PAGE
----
I started the day in South Sioux City, IA. I wanted to see the Missouri River that Lewis and Clark saw, and was told that starting from Ponca State Park and continuing upstream there's a 59 mile stretch of river that was never channelized. The Missouri River from that point downstream would - I daresay - be completely unrecognizable to anyone who saw it during the frontier era. Its course has been straightened, and the river bottom has been cleared, all to make the river navigable.



That's a the view upstream from Ponca State Park, located on the Nebraska side of that states' border with South Dakota. Notice the meandering path of the river; downstream the character of the Missouri River is much different, due to channelization.

I was told that if I drove ten minutes upstream, I would find a scenic overlook right before the bridge to Vermillion, SD. Here are a couple of photos from that spot, again facing upstream.





This time notice the sandbars. Lewis and Clark had to deal with these obstacles, plus clumps of driftwood, logs racing downstream and sawyers, which were parts of trees (or whole trees) rooted in the river bottom.

Next I would like to see a few sites in the vicinity of Bismarck, ND. The best route took me a bit away from the Missouri, but then again I was driving a car, not paddling a keelboat or pirouge. So I went up I-29, made a left at Fargo, ND onto I-94, and now I'm writing this in Bismarck.

From New York through Ohio the speed limit on interstate highways was 65, in Indiana through Nebraska it was 70. Once you get to South Dakota we bump it up to 75.

The day's journey:




According to Google Maps I drove 530 miles today!

Wednesday, July 15, 2009

Road Trip - Westbound - Fort Atkinson State Historical Park

On August 3, 1804, Lewis and Clark had their first council with native chiefs on a bluff overlooking the western bank of the Missouri River. For that reason the site was called "Council Bluffs". Present-day Council Bluffs uses that name, but it was established on the Iowa side of the river. William Clark later recommended the site as an excellent location for a fort, and when Congress decided to built a series of trading-posts in the Louisiana Territory that site was among the chosen locations. As it turned out, Fort Atkinson was the only one built and put into use.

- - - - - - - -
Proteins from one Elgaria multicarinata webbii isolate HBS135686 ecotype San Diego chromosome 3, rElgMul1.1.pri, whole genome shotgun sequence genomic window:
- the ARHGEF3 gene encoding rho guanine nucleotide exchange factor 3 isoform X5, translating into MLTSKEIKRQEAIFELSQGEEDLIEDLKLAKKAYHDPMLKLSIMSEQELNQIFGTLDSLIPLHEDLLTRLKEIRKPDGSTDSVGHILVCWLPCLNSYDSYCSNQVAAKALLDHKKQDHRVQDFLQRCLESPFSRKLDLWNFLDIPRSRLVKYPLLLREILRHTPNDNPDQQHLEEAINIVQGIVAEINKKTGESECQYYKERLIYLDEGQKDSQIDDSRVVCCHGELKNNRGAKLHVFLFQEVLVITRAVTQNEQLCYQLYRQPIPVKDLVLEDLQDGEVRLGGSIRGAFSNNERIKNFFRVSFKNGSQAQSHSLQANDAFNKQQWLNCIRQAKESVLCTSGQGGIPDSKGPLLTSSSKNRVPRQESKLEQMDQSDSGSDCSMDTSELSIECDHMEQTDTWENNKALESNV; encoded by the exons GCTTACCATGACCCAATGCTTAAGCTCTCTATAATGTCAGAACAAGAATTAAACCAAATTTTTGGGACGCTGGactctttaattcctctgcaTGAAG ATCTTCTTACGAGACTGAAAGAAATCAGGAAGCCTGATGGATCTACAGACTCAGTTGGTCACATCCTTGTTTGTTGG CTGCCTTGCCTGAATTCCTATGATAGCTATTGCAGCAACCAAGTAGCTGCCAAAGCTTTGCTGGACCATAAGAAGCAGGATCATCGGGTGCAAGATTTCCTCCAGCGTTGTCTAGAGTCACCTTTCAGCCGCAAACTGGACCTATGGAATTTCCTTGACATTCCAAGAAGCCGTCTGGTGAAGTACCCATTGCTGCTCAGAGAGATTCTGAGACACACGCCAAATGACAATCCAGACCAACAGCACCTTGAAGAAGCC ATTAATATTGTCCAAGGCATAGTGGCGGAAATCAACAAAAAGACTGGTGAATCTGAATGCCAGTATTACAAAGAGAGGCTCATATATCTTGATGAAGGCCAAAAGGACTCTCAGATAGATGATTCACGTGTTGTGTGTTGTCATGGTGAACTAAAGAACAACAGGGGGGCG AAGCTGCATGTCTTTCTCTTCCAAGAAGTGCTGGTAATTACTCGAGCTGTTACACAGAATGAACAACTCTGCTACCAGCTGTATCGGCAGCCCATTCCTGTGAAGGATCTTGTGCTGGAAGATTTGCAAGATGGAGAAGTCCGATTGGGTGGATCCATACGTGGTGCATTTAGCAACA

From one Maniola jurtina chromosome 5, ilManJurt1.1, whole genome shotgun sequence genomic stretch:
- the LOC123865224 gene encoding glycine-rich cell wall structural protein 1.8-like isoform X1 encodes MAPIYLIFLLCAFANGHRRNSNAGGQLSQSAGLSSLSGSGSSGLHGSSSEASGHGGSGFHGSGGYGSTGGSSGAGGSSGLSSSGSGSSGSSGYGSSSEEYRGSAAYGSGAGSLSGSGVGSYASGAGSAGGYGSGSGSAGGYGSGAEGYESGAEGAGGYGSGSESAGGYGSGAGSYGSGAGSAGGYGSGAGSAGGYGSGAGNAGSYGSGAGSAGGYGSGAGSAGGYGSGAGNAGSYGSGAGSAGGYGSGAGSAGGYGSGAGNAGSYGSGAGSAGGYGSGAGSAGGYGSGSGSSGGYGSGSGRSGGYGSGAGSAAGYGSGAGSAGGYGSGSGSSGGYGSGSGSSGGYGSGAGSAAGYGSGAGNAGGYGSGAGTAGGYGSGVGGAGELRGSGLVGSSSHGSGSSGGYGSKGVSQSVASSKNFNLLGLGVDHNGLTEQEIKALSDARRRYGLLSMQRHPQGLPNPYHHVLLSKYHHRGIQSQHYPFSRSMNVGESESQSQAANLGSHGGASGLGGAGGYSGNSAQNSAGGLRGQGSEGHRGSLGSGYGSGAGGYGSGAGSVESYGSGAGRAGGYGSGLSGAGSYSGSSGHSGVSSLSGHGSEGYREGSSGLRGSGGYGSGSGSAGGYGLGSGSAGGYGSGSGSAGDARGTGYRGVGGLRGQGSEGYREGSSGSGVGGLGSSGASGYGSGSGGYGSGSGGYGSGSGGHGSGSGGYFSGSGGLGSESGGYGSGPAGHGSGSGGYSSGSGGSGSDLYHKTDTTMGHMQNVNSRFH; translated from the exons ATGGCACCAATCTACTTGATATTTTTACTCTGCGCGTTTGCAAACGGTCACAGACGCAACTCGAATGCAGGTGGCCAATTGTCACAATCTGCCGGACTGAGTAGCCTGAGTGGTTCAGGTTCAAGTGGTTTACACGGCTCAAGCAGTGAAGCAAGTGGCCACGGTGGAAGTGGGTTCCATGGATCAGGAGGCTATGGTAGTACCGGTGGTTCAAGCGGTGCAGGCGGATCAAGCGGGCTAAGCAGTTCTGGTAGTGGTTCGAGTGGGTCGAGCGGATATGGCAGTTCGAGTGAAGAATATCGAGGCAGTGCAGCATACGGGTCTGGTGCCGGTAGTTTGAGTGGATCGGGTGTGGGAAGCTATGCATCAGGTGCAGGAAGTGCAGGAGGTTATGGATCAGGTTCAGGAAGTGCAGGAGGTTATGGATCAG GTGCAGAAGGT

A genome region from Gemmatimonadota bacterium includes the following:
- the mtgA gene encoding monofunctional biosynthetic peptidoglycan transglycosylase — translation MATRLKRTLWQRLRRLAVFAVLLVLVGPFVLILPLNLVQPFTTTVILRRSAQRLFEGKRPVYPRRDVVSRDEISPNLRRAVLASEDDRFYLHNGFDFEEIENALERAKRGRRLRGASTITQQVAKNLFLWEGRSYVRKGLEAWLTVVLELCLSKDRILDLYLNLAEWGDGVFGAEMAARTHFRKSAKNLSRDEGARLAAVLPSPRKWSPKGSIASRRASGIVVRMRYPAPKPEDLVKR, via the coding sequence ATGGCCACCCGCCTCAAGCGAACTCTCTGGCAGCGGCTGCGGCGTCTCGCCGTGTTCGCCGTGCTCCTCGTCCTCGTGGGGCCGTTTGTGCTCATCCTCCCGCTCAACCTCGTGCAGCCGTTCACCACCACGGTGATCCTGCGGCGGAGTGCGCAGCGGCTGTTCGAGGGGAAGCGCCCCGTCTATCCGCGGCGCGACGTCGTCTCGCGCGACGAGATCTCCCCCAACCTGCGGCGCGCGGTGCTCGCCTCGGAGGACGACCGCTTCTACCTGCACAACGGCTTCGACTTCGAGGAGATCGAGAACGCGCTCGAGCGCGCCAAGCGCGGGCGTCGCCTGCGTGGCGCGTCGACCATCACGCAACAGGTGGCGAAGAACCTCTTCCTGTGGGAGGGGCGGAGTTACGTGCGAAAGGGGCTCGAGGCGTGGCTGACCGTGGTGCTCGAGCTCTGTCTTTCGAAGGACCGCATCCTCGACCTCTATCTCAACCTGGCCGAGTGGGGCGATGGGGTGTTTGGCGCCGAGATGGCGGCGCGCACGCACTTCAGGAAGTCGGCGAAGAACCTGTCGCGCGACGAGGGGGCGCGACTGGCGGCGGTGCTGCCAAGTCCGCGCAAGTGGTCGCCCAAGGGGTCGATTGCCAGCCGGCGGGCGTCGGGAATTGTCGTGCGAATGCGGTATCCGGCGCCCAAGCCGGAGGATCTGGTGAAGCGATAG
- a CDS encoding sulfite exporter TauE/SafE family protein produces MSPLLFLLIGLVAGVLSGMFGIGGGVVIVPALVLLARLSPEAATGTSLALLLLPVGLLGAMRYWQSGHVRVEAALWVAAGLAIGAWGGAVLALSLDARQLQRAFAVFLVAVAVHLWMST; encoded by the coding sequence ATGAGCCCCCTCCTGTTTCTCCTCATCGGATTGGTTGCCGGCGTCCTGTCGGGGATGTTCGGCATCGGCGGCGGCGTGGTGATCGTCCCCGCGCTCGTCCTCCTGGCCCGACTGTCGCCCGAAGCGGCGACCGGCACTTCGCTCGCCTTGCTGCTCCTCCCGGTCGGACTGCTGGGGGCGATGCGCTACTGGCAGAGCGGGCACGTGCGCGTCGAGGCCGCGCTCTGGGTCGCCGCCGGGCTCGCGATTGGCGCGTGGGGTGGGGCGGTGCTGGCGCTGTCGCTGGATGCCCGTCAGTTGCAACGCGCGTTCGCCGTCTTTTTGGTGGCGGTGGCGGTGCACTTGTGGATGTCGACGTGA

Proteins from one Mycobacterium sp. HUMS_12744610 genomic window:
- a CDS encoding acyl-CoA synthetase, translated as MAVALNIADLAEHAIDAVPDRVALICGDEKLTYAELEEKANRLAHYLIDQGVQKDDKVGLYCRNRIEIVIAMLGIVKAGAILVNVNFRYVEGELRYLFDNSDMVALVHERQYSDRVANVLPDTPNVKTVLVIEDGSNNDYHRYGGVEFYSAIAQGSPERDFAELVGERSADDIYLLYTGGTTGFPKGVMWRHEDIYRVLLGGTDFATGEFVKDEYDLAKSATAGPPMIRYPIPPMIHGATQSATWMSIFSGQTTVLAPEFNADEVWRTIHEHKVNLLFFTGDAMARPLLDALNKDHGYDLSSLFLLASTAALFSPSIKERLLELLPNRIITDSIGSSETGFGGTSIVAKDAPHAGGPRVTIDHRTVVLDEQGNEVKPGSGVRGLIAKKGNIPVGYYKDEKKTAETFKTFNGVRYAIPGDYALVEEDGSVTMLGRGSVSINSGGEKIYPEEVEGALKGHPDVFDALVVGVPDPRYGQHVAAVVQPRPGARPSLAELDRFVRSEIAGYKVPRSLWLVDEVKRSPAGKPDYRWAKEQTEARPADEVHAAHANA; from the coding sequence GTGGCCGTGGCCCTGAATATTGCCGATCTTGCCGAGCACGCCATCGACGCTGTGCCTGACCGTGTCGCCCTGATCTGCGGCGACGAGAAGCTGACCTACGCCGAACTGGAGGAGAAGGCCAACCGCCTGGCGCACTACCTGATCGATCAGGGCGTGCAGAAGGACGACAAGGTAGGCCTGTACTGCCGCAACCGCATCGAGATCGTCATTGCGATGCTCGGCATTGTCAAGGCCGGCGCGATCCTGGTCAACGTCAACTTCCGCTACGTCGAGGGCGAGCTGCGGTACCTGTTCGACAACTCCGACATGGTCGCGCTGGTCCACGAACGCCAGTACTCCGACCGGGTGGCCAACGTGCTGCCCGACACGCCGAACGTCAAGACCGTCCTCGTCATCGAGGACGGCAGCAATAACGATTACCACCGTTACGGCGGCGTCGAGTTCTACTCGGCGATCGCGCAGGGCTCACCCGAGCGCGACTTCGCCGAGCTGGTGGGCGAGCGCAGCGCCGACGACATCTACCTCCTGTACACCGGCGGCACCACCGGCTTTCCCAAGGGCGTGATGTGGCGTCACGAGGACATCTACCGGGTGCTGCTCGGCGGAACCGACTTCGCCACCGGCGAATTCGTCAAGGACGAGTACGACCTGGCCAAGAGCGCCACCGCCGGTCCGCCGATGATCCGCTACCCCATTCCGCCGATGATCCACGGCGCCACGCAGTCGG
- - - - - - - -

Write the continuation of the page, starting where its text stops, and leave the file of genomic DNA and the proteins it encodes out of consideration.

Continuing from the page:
After a few decades the fort fell into disuse. Fort Atkinson State Historical Park consists of a (huge) replica of the fort, and a visitors center where the staff is happy to answer questions. I watched the twenty-minute orientation video, and thought that it was pretty thorough. I really learned a lot about what motivated Congress to plan development of the fort system, the trials endured while constructing the fort, events that occurred during the years that it was in use, and how the fort later fell into disuse.

The replica is behind the visitors center, you can take a walk or drive down a very short paved path to see the fort.



The approach to the fort from the visitors center.



Along the inner walls are soldier's barracks and other rooms.



Discipline!



Solitary cells



The shared cell.



The hospital. In front are displayed implements used by doctors at the fort, heaven please help us.



The courtyard.



The powder magazine was situated at the center of the courtyard, as far from the walls as possible. This enhanced soldiers ability to defend it from attack, and protected residents of the fort by distancing their quarters from the magazine. It was the only structure with stone walls. This was required so that it would not be flammable, and so that in event of explosion the stone walls would direct the force of the explosion in an upward direction, away from the walls and its inhabitants.

Road Trip - Westbound - Missouri River Basin Lewis & Clark Visitors Center

Between Kansas City and Sioux City, IA, the course of the Missouri River runs north-south. Following the Missouri any distance by road means taking I-29, which is right next to the eastern bank of that stretch of the river. I've had to cross from one side to the other a few times already, and it has never been a problem; there always seems to be a bridge where you need one.

The Missouri River Basin Lewis & Clark Visitors Center is located in Nebraska City, NE. If you're coming from the Iowa side of the river it's literally one of the first things that you see once you get off of the bridge. There are a few Lewis and Clark visitors centers along the Lower Missouri River, so each one needs to have something unique to offer. The Missouri River Basin visitors center focuses on how the Expedition related to the flora and fauna of the region.

At the entrance to the building there's a replica of the keelboat that was used from St. Louis to Fort Mandan (in today's North Dakota) - there seem to be a small number of similar replicas.



The sail was used when there was a sufficient wind, otherwise oars (seen on the far side) were used. When river conditions did not allow paddling, soldiers stood on the walkways along the inner side and pushed the boat upriver with poles. As a last resort men would have to get out and walk along the shore, pulling on ropes attached to the side of the boat.